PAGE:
New Hire for Ambulance Crew

Search for a Director Continues

“I’d like for her to start her effective today so that she can start training,” Tawny Heinemann, Human Resources Director for Moody County, told commissioners this past week. Heinemann was giving them an update on a new hire for the county ambulance crew.
Morgan Lyman, the new hire would be a great addition, Heinemann and the Commission agreed. She previously worked in Sioux Falls for the ambulance service that responds to all of that city’s calls. They would like her on staff part-time as an EMT as quickly as possible, not only as a resource for the county, but also to help relieve some of the pressure on existing part-time staff. They have been working to fill extra shifts all fall with the Director position again open and until now, the position for part-time EMT.
Also approved for hire by the Commissioners last week are the hiring of Nicole Mattern as a Dispatcher for the county, effective November 2, 2021 and Jerrick Charles as Emergency Manager/Veteran Service Officer (VSO).
First responders in rural areas are not easy to come by. That was generally the case and a growing concern prior to the pandemic. The past nearly two years have only exacerbated the problem. There are currently shortages, for many reasons, across the board when it comes to paramedics and EMS nationwide. No community appears immune — urban or rural.
But especially in places like Moody County, Heinemann said, “Keeping someone can be challenging if they don’t live locally. The time spent away from family and kids I think has been an issue for our directors, and in filling the position. The Ambulance Director position requires seven 24-hour shifts in a two-week period and if you don’t live locally, that can be hard to balance with family.”
She added that attracting a director, she and others believe, can be challenging as experienced paramedics are looking for a better schedule. When they hear about the position and look at the title, most believe they’ll get more of an 8-5 schedule. That just isn’t the case here locally.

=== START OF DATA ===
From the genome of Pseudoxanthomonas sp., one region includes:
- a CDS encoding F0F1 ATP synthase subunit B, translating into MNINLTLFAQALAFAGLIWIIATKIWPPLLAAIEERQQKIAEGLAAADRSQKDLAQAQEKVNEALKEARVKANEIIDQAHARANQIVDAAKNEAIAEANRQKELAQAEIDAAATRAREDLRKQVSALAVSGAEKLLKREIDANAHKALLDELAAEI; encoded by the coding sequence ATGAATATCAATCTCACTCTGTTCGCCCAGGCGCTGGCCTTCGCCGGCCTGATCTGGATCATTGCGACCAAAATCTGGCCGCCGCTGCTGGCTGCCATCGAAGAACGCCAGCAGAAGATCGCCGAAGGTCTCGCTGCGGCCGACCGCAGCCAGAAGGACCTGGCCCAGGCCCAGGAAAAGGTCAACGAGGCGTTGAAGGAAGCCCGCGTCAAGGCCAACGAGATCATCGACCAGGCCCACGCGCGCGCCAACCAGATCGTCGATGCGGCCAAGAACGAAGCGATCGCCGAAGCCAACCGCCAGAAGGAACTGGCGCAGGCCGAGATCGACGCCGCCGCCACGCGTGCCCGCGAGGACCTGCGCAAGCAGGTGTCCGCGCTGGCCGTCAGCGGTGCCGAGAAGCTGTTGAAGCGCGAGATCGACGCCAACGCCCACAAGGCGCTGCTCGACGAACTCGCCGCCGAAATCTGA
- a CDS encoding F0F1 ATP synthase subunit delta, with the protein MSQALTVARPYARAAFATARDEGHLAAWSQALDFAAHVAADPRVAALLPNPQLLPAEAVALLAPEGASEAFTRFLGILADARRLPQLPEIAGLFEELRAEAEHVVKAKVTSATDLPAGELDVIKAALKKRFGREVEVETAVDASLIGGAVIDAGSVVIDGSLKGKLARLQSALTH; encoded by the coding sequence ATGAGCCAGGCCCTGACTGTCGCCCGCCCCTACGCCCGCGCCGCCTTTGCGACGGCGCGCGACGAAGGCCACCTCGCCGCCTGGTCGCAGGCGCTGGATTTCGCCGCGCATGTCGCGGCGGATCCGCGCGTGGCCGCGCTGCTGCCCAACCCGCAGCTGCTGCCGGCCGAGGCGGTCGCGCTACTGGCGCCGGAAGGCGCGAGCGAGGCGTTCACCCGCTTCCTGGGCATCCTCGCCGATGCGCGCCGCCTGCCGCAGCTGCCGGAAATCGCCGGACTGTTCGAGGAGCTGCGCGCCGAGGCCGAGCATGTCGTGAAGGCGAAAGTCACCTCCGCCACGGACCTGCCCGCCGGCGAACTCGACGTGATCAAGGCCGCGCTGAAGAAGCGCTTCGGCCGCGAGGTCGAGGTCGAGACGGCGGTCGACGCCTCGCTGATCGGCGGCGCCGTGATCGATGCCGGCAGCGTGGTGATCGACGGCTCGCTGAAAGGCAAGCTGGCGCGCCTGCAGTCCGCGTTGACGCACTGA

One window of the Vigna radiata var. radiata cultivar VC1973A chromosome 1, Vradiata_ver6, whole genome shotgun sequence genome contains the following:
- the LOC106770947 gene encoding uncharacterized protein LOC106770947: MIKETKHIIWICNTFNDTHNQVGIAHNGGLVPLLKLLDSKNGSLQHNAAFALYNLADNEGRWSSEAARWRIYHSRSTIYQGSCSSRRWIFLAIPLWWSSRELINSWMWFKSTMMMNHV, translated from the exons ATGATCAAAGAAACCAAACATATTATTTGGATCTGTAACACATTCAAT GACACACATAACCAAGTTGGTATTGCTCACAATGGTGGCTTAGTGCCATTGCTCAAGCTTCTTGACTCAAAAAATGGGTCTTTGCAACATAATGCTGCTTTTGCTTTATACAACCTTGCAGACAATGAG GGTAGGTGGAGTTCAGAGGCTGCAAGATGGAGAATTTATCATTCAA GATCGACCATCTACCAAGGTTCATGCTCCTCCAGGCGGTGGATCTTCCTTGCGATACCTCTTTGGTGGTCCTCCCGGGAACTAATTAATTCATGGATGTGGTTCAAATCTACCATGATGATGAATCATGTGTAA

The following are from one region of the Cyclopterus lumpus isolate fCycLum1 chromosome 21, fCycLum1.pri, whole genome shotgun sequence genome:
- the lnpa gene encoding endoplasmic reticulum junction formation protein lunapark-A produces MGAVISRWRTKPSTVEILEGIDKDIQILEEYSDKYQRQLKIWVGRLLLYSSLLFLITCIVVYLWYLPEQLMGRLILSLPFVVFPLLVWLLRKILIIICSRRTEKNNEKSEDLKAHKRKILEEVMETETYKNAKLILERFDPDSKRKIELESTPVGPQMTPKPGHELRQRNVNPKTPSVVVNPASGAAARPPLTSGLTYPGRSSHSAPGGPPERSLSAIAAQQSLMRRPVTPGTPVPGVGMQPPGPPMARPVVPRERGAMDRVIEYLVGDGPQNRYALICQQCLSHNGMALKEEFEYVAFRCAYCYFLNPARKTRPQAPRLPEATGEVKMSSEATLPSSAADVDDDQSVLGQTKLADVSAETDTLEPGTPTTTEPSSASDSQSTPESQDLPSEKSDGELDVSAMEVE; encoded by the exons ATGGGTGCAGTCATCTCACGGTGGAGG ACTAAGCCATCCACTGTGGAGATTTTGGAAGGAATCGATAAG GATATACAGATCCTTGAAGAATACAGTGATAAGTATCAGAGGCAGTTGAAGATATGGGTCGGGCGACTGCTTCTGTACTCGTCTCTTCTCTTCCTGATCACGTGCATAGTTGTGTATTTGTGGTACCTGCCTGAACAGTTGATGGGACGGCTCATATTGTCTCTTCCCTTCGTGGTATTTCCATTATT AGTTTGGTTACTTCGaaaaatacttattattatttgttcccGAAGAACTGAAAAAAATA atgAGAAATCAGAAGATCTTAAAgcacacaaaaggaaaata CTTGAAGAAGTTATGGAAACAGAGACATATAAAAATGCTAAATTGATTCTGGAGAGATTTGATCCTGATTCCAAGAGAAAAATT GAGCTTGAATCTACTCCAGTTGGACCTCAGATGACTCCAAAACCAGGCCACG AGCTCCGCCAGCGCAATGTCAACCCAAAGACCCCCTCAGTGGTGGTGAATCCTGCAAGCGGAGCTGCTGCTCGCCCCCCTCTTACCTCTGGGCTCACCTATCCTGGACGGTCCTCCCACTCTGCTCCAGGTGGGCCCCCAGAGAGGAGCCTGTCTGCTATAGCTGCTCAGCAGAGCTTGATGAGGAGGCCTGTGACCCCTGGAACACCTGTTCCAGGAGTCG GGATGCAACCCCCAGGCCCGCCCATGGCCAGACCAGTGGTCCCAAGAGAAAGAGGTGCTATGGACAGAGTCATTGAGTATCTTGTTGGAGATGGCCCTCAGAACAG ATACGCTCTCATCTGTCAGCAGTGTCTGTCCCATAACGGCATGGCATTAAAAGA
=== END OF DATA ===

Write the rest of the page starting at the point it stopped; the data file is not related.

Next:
The director position has been open since September, not many applicants have been coming in. AJ Gengler, the former Director, had been in the position just a short time before he and his wife moved back to Minnesota to be near family.
Heinemann assures it has not affected the level of care given by the current crew, or any crew. The biggest impact, she believes, is simply the burden of additional duties and hours put on other staff. The ambulance at all times requires two people on board — either a paramedic and an EMT, two paramedics, two EMTs or a paramedic and a driver. Currently there are ten EMTs, some of whom are SDSU students that help fill in when they are needed and four or five that are drivers.
People trained in EMS and drivers, Heineman said, are limited because people are so busy with other things. Drivers especially, most help with farming in the area and availability during certain times of the year is tough.
She hopes all on staff know how appreciative the county and local residents are of them stepping up to help out and ensure quality and timely care when they need it most.
“I’m very thankful we have great staff, or this would be a bigger issue. Nicole and Scott, our two full time staff, have been working extra hours for a couple months now and they’ve been very good about doing what we have to do to get by.”
The Commissioners additionally took up issues of a new fenced-in play area for children in the Head Start Program at the Moody County Extension Center, a project to be done in coordination with a team from SDSU to look at how many small structures (culverts, etc.) the county has on its roads and to document the condition they are in, and the Board held the first reading on Ordinance 2021-04, which is an Ordinance to repeal Moody County’s Drainage Ordinances (2001-01 and 2009060201). The second reading will be held November 16, 2021. More on why the Board feels that is the right move to make, in next week’s Enterprise.